What Rules and Boundaries Govern Our Everyday Interactions

2234 WordsApr 10, 20129 Pages
Rules and boundaries exist in our daily practices. The rules and boundaries are communicated in many different forms within our social lives, governing our social relations. They persist despite the constant flow of personnel and the long-term maintenance of social relations across them (Barth, 1969). Social boundaries are not always obvious and spoken. Our society is made up of different cultures and social classes, however as individuals we all share one thing in common. “In our lives we will pass through many series of passages, from one state to another, usually marked through ‘special acts’ such as a ceremony “ (Gennep, 1960). These special acts are constrained with rules and boundaries that aren’t inevitably apparent. Examples of…show more content…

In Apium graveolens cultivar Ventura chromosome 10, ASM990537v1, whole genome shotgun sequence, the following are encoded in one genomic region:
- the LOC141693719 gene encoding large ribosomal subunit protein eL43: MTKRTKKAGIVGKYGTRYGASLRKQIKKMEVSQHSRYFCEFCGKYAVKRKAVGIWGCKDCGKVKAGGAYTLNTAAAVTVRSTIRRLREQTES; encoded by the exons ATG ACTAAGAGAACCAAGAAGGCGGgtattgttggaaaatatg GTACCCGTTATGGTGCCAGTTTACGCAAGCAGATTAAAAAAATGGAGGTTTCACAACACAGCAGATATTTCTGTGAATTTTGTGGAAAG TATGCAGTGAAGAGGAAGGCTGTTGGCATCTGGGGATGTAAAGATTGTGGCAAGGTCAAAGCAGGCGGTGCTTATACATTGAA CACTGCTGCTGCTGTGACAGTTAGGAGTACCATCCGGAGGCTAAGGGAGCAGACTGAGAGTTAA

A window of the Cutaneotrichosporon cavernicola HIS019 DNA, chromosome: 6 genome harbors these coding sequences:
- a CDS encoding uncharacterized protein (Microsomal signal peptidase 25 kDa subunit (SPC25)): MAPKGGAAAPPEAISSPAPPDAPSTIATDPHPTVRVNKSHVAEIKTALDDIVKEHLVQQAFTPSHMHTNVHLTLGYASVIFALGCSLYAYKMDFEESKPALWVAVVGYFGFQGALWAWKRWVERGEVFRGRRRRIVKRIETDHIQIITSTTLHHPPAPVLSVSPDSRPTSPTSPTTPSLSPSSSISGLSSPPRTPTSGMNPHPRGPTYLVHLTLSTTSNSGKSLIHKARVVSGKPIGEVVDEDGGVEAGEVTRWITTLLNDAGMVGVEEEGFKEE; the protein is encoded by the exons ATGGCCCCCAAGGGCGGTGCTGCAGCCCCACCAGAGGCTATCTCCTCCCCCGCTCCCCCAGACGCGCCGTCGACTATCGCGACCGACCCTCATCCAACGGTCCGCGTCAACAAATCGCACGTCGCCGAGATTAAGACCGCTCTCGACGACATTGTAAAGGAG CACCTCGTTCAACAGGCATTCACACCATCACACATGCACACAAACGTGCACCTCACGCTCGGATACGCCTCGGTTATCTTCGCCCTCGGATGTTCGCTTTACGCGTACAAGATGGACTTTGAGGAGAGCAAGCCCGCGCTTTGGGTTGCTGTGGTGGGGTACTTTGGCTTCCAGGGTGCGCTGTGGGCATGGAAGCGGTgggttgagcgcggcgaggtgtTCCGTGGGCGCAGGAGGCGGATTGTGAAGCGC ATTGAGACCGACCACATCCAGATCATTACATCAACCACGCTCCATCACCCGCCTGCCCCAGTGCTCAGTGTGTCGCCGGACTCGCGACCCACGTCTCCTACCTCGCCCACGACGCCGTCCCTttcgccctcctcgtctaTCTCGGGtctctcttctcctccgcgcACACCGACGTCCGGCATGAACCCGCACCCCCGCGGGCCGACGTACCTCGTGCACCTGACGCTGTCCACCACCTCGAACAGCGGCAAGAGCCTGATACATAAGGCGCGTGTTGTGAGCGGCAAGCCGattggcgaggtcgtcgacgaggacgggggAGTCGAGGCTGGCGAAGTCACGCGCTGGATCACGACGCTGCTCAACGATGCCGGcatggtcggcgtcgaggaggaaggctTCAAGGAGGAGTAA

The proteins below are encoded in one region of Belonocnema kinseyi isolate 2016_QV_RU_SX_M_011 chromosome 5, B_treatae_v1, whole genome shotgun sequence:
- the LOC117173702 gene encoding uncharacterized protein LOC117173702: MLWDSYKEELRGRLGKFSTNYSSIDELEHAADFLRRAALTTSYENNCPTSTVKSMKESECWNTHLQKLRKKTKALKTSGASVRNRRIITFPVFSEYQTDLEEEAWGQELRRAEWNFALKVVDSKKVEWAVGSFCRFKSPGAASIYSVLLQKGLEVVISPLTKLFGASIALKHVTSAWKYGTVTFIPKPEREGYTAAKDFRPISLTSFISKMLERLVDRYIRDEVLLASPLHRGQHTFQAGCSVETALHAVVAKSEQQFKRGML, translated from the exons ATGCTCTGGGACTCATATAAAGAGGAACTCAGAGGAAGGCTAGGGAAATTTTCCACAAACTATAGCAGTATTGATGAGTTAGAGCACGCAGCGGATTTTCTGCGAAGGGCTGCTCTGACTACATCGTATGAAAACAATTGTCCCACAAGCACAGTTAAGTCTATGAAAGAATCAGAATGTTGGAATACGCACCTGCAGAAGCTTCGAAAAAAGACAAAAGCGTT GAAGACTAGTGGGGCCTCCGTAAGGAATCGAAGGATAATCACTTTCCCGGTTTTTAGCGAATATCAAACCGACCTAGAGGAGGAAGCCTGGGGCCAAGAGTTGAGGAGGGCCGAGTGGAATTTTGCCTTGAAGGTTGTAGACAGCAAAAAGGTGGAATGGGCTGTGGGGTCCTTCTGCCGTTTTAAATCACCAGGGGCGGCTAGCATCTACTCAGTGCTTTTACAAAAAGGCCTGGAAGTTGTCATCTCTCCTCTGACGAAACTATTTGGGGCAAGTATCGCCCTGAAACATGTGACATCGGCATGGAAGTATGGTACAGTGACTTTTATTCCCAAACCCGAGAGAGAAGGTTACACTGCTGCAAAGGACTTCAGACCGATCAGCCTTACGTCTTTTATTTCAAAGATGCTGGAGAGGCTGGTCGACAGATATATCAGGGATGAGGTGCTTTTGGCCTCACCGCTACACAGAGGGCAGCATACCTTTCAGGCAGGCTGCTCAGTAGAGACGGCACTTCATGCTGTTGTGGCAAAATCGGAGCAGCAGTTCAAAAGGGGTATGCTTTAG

Relationships, not explicitly romantic, are an important passage in our social lives that is needed for our well-being. Relationships enable certain common goals to be obtained and shared needs to be met and certain rules operate to achieve this (Henderson and Argyle, 1984) Boundaries are not necessarily spoken but can be referred to in the way of a ‘space’. A boundary is defined as a line that marks the limits of an area (New Oxford American Dictionary, 2005). Christine Helliwell’s study of the framework and conventions of the Dayak longhouses in Borneo, gives an alternative perspective to how rules and boundaries are integrated into our social relations within the space in which it occurs. Helliwell approached the study of social relations in its primary concern of structure, the structure being that of discrete social groups such as corporations or households. “when anthropologist speak of the ‘social structure’ or ‘social organisations’ of a tribal or peasant community…they are looking at a social system as comprised of groups, looking at social relations in terms of interlocking positions and roles (Keesing 1981). The structure of the longhouse consists of seven names spaces (see appendix one). Between the paleper and genggang this divides the apartment into two spaces Sawah and Lawang, the equivalent to ‘outer’ and ‘inner’ areas. The complexity of the set-up and openness of

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